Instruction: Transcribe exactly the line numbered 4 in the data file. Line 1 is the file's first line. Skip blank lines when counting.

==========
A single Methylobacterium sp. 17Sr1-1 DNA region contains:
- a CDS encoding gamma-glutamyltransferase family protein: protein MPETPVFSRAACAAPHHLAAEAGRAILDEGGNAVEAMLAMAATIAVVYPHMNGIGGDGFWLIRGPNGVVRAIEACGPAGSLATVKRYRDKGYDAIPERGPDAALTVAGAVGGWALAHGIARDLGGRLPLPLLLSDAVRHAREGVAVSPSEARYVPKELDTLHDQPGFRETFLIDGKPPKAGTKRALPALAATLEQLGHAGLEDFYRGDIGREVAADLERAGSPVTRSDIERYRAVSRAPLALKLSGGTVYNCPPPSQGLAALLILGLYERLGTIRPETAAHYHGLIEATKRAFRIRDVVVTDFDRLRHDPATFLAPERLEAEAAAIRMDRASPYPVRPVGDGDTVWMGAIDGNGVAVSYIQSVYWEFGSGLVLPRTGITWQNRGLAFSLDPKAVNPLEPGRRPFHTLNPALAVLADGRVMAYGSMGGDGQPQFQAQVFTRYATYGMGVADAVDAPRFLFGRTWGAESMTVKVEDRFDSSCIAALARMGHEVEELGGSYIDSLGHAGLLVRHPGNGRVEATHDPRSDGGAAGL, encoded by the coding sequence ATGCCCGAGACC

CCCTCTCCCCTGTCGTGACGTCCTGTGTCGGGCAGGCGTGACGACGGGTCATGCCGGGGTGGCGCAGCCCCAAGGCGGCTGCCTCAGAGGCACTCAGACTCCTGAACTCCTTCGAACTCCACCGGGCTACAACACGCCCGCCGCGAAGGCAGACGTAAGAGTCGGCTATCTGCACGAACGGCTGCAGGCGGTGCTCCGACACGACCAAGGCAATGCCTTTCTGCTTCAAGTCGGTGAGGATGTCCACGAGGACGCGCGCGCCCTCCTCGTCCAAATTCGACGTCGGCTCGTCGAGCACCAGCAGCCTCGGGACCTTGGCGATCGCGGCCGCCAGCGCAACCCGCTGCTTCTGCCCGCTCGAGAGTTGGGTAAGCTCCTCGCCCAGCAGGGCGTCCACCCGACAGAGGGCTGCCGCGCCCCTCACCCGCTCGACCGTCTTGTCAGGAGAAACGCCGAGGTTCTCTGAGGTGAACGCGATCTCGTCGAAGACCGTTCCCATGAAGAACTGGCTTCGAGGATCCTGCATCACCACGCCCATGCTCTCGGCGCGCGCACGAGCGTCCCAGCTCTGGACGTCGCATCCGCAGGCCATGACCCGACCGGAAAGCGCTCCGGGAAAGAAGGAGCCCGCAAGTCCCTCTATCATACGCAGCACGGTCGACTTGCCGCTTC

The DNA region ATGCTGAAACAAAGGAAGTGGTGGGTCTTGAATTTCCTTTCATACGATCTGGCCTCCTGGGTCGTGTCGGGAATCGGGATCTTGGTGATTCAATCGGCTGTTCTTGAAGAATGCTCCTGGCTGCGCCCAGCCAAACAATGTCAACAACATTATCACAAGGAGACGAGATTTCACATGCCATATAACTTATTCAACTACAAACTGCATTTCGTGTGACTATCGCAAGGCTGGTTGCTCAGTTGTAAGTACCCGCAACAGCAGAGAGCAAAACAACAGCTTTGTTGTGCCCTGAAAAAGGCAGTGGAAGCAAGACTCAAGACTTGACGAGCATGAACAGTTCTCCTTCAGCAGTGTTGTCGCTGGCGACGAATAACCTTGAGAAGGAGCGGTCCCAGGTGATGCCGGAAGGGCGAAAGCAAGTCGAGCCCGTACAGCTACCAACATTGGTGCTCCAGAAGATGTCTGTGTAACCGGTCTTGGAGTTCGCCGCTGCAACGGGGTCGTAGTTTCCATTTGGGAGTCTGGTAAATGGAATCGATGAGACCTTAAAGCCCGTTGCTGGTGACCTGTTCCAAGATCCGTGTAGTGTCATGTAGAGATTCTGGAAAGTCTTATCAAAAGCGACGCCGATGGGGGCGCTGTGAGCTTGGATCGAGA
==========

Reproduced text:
The DNA region ATGCTGAAACAAAGGAAGTGGTGGGTCTTGAATTTCCTTTCATACGATCTGGCCTCCTGGGTCGTGTCGGGAATCGGGATCTTGGTGATTCAATCGGCTGTTCTTGAAGAATGCTCCTGGCTGCGCCCAGCCAAACAATGTCAACAACATTATCACAAGGAGACGAGATTTCACATGCCATATAACTTATTCAACTACAAACTGCATTTCGTGTGACTATCGCAAGGCTGGTTGCTCAGTTGTAAGTACCCGCAACAGCAGAGAGCAAAACAACAGCTTTGTTGTGCCCTGAAAAAGGCAGTGGAAGCAAGACTCAAGACTTGACGAGCATGAACAGTTCTCCTTCAGCAGTGTTGTCGCTGGCGACGAATAACCTTGAGAAGGAGCGGTCCCAGGTGATGCCGGAAGGGCGAAAGCAAGTCGAGCCCGTACAGCTACCAACATTGGTGCTCCAGAAGATGTCTGTGTAACCGGTCTTGGAGTTCGCCGCTGCAACGGGGTCGTAGTTTCCATTTGGGAGTCTGGTAAATGGAATCGATGAGACCTTAAAGCCCGTTGCTGGTGACCTGTTCCAAGATCCGTGTAGTGTCATGTAGAGATTCTGGAAAGTCTTATCAAAAGCGACGCCGATGGGGGCGCTGTGAGCTTGGATCGAGA